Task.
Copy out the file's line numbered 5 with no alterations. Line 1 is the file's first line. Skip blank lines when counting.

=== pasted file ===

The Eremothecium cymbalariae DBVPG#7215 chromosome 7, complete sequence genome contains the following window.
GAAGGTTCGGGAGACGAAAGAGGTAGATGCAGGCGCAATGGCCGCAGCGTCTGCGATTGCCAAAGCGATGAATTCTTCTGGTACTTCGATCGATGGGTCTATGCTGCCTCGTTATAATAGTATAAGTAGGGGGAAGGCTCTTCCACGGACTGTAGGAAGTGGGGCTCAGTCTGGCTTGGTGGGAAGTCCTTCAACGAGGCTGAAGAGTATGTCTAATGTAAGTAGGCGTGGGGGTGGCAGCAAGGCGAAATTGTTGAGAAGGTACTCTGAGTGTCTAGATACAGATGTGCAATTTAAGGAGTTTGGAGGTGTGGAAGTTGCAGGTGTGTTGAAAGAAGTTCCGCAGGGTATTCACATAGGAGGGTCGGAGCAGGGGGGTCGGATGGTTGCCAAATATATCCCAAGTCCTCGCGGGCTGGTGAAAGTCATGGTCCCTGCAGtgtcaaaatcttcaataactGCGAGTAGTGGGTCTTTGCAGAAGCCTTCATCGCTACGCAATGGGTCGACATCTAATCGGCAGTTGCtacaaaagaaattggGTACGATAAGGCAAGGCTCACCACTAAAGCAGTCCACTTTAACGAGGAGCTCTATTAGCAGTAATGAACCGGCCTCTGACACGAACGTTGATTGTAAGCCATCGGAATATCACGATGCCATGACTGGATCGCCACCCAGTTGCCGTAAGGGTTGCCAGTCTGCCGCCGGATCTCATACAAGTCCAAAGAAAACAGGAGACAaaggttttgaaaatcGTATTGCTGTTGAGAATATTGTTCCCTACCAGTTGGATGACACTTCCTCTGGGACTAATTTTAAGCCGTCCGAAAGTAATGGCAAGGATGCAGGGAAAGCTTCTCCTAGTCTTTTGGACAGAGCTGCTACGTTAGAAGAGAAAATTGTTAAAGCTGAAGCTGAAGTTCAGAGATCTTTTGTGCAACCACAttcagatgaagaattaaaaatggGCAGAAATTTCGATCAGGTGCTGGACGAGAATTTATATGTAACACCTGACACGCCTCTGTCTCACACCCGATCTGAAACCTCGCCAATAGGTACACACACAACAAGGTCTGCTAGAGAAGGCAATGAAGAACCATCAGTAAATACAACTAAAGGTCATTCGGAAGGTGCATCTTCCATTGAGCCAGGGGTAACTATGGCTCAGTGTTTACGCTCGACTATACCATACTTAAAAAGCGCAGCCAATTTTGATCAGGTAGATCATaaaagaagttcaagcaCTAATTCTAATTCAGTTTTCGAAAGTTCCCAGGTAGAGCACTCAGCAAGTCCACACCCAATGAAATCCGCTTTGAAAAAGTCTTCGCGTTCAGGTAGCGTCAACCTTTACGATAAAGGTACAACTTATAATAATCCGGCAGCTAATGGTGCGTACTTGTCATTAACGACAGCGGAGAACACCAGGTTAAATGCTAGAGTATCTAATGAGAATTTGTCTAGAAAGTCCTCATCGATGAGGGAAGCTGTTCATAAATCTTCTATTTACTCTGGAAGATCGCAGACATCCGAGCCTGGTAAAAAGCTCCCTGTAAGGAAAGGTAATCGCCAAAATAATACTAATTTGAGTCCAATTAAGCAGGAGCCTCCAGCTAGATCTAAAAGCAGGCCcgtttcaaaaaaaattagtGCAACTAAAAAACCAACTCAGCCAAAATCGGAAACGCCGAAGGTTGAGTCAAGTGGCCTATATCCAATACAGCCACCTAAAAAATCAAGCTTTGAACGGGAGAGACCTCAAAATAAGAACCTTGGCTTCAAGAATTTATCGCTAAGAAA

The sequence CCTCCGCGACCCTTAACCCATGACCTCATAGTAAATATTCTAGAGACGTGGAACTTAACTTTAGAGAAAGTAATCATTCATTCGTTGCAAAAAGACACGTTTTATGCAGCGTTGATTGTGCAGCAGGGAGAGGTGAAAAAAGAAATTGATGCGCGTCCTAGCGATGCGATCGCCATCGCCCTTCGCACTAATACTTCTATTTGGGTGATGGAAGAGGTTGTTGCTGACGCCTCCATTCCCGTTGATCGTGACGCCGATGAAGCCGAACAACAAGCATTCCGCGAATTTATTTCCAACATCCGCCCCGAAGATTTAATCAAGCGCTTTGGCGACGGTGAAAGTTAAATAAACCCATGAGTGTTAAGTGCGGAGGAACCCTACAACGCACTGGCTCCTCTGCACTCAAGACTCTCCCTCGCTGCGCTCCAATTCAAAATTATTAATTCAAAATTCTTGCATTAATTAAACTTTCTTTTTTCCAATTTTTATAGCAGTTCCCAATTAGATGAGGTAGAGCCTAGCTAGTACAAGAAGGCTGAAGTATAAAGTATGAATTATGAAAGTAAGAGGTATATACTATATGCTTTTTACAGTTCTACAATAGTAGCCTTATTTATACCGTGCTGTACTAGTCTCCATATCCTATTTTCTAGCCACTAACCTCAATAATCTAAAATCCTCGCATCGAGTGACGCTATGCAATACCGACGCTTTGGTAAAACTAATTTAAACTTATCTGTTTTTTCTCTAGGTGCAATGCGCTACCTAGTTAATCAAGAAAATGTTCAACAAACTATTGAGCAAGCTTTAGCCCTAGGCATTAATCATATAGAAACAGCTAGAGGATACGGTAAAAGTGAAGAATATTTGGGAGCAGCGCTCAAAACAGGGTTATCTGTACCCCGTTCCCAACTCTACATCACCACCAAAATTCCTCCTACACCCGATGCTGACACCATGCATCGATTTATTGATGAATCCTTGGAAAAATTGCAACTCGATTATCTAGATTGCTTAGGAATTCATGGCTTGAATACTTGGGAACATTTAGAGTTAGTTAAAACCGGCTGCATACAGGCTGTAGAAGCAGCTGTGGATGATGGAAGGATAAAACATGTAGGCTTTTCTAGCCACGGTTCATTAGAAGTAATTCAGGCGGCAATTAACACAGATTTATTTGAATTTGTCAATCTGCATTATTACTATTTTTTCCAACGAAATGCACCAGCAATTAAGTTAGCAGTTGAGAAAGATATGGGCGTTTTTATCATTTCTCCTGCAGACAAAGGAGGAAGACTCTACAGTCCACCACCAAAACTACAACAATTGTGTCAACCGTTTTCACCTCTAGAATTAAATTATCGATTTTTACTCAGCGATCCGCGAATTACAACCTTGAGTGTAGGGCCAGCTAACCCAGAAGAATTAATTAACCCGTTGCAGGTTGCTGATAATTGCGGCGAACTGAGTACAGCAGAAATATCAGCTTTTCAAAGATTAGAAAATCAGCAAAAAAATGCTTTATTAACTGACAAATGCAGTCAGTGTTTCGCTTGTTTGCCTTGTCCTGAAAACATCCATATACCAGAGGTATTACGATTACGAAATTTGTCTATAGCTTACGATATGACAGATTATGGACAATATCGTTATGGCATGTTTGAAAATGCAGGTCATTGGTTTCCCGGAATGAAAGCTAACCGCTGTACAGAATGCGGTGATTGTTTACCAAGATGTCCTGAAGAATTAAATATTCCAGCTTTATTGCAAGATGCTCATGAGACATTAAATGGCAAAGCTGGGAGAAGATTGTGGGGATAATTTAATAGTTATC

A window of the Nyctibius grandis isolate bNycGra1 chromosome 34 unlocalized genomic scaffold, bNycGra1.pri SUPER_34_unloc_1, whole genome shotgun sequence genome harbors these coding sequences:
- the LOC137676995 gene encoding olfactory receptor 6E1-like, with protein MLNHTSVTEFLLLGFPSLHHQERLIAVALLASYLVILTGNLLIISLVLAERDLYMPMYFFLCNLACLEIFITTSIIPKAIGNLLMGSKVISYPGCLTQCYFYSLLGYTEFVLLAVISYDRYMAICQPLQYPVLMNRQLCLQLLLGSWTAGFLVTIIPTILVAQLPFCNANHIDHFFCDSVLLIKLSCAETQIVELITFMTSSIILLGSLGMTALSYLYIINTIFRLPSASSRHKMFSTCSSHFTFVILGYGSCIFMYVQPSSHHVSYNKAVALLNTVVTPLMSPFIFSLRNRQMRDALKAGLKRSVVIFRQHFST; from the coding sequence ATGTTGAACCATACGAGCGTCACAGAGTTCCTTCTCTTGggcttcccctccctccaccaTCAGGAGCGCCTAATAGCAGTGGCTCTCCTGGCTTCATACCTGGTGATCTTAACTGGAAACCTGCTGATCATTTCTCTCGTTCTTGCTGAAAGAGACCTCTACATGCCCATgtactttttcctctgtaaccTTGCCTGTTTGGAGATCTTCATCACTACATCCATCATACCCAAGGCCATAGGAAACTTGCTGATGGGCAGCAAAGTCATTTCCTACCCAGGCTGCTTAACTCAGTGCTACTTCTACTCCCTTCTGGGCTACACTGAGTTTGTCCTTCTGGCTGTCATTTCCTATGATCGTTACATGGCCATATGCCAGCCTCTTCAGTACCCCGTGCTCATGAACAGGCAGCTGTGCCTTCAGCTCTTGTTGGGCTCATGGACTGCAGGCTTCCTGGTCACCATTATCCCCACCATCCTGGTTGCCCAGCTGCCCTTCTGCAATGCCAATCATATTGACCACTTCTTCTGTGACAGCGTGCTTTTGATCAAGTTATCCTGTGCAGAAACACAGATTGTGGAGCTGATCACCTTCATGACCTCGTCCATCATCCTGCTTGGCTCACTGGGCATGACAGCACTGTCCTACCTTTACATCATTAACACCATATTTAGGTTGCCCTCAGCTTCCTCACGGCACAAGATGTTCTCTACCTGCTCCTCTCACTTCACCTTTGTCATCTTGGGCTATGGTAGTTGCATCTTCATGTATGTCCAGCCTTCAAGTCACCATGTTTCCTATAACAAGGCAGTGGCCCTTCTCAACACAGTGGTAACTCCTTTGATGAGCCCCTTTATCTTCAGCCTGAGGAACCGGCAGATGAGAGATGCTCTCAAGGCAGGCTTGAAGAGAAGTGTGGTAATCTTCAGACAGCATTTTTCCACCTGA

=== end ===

- the LOC137676995 gene encoding olfactory receptor 6E1-like, with protein MLNHTSVTEFLLLGFPSLHHQERLIAVALLASYLVILTGNLLIISLVLAERDLYMPMYFFLCNLACLEIFITTSIIPKAIGNLLMGSKVISYPGCLTQCYFYSLLGYTEFVLLAVISYDRYMAICQPLQYPVLMNRQLCLQLLLGSWTAGFLVTIIPTILVAQLPFCNANHIDHFFCDSVLLIKLSCAETQIVELITFMTSSIILLGSLGMTALSYLYIINTIFRLPSASSRHKMFSTCSSHFTFVILGYGSCIFMYVQPSSHHVSYNKAVALLNTVVTPLMSPFIFSLRNRQMRDALKAGLKRSVVIFRQHFST; from the coding sequence ATGTTGAACCATACGAGCGTCACAGAGTTCCTTCTCTTGggcttcccctccctccaccaTCAGGAGCGCCTAATAGCAGTGGCTCTCCTGGCTTCATACCTGGTGATCTTAACTGGAAACCTGCTGATCATTTCTCTCGTTCTTGCTGAAAGAGACCTCTACATGCCCATgtactttttcctctgtaaccTTGCCTGTTTGGAGATCTTCATCACTACATCCATCATACCCAAGGCCATAGGAAACTTGCTGATGGGCAGCAAAGTCATTTCCTACCCAGGCTGCTTAACTCAGTGCTACTTCTACTCCCTTCTGGGCTACACTGAGTTTGTCCTTCTGGCTGTCATTTCCTATGATCGTTACATGGCCATATGCCAGCCTCTTCAGTACCCCGTGCTCATGAACAGGCAGCTGTGCCTTCAGCTCTTGTTGGGCTCATGGACTGCAGGCTTCCTGGTCACCATTATCCCCACCATCCTGGTTGCCCAGCTGCCCTTCTGCAATGCCAATCATATTGACCACTTCTTCTGTGACAGCGTGCTTTTGATCAAGTTATCCTGTGCAGAAACACAGATTGTGGAGCTGATCACCTTCATGACCTCGTCCATCATCCTGCTTGGCTCACTGGGCATGACAGCACTGTCCTACCTTTACATCATTAACACCATATTTAGGTTGCCCTCAGCTTCCTCACGGCACAAGATGTTCTCTACCTGCTCCTCTCACTTCACCTTTGTCATCTTGGGCTATGGTAGTTGCATCTTCATGTATGTCCAGCCTTCAAGTCACCATGTTTCCTATAACAAGGCAGTGGCCCTTCTCAACACAGTGGTAACTCCTTTGATGAGCCCCTTTATCTTCAGCCTGAGGAACCGGCAGATGAGAGATGCTCTCAAGGCAGGCTTGAAGAGAAGTGTGGTAATCTTCAGACAGCATTTTTCCACCTGA